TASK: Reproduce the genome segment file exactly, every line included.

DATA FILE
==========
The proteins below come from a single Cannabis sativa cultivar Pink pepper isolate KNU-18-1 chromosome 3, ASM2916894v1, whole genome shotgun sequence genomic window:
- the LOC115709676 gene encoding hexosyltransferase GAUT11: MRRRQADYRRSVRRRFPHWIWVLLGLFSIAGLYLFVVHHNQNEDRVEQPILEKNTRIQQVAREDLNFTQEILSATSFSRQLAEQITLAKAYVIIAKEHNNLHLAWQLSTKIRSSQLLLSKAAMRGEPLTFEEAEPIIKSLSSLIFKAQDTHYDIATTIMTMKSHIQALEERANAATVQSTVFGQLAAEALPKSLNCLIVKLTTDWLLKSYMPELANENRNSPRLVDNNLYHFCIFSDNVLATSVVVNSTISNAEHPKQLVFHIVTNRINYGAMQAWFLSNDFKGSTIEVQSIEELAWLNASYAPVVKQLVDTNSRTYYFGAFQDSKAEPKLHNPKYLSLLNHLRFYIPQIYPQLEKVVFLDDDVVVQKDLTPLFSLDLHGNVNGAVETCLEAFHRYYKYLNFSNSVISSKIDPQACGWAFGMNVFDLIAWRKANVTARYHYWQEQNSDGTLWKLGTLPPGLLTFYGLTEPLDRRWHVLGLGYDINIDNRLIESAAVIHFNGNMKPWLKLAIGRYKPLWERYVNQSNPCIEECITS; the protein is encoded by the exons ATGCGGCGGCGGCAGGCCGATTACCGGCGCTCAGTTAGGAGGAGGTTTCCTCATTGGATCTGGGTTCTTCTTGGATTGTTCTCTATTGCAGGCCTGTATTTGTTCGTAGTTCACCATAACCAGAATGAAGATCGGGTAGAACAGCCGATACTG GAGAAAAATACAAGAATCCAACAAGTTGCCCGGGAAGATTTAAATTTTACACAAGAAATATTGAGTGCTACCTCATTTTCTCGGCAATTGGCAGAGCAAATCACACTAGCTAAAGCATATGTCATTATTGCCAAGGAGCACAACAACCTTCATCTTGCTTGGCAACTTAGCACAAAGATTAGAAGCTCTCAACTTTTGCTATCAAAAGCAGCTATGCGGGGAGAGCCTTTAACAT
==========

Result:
The proteins below come from a single Cannabis sativa cultivar Pink pepper isolate KNU-18-1 chromosome 3, ASM2916894v1, whole genome shotgun sequence genomic window:
- the LOC115709676 gene encoding hexosyltransferase GAUT11: MRRRQADYRRSVRRRFPHWIWVLLGLFSIAGLYLFVVHHNQNEDRVEQPILEKNTRIQQVAREDLNFTQEILSATSFSRQLAEQITLAKAYVIIAKEHNNLHLAWQLSTKIRSSQLLLSKAAMRGEPLTFEEAEPIIKSLSSLIFKAQDTHYDIATTIMTMKSHIQALEERANAATVQSTVFGQLAAEALPKSLNCLIVKLTTDWLLKSYMPELANENRNSPRLVDNNLYHFCIFSDNVLATSVVVNSTISNAEHPKQLVFHIVTNRINYGAMQAWFLSNDFKGSTIEVQSIEELAWLNASYAPVVKQLVDTNSRTYYFGAFQDSKAEPKLHNPKYLSLLNHLRFYIPQIYPQLEKVVFLDDDVVVQKDLTPLFSLDLHGNVNGAVETCLEAFHRYYKYLNFSNSVISSKIDPQACGWAFGMNVFDLIAWRKANVTARYHYWQEQNSDGTLWKLGTLPPGLLTFYGLTEPLDRRWHVLGLGYDINIDNRLIESAAVIHFNGNMKPWLKLAIGRYKPLWERYVNQSNPCIEECITS; the protein is encoded by the exons ATGCGGCGGCGGCAGGCCGATTACCGGCGCTCAGTTAGGAGGAGGTTTCCTCATTGGATCTGGGTTCTTCTTGGATTGTTCTCTATTGCAGGCCTGTATTTGTTCGTAGTTCACCATAACCAGAATGAAGATCGGGTAGAACAGCCGATACTG GAGAAAAATACAAGAATCCAACAAGTTGCCCGGGAAGATTTAAATTTTACACAAGAAATATTGAGTGCTACCTCATTTTCTCGGCAATTGGCAGAGCAAATCACACTAGCTAAAGCATATGTCATTATTGCCAAGGAGCACAACAACCTTCATCTTGCTTGGCAACTTAGCACAAAGATTAGAAGCTCTCAACTTTTGCTATCAAAAGCAGCTATGCGGGGAGAGCCTTTAACAT